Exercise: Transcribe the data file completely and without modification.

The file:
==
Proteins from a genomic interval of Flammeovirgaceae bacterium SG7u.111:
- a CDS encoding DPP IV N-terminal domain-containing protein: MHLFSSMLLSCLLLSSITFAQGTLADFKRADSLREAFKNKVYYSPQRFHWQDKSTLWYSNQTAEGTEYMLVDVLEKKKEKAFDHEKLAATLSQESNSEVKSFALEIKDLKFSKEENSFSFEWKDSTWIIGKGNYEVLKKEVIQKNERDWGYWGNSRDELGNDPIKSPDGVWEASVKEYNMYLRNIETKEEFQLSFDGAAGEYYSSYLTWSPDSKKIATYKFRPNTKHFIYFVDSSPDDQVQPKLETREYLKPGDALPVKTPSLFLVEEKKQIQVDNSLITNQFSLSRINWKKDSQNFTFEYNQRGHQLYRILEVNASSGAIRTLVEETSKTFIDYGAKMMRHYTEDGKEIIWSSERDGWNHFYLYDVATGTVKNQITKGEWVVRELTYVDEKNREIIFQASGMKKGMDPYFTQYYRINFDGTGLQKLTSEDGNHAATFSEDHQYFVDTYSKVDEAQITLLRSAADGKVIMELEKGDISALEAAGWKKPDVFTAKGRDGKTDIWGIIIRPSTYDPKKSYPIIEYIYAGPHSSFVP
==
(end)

Proteins from a genomic interval of Flammeovirgaceae bacterium SG7u.111:
- a CDS encoding DPP IV N-terminal domain-containing protein: MHLFSSMLLSCLLLSSITFAQGTLADFKRADSLREAFKNKVYYSPQRFHWQDKSTLWYSNQTAEGTEYMLVDVLEKKKEKAFDHEKLAATLSQESNSEVKSFALEIKDLKFSKEENSFSFEWKDSTWIIGKGNYEVLKKEVIQKNERDWGYWGNSRDELGNDPIKSPDGVWEASVKEYNMYLRNIETKEEFQLSFDGAAGEYYSSYLTWSPDSKKIATYKFRPNTKHFIYFVDSSPDDQVQPKLETREYLKPGDALPVKTPSLFLVEEKKQIQVDNSLITNQFSLSRINWKKDSQNFTFEYNQRGHQLYRILEVNASSGAIRTLVEETSKTFIDYGAKMMRHYTEDGKEIIWSSERDGWNHFYLYDVATGTVKNQITKGEWVVRELTYVDEKNREIIFQASGMKKGMDPYFTQYYRINFDGTGLQKLTSEDGNHAATFSEDHQYFVDTYSKVDEAQITLLRSAADGKVIMELEKGDISALEAAGWKKPDVFTAKGRDGKTDIWGIIIRPSTYDPKKSYPIIEYIYAGPHSSFVP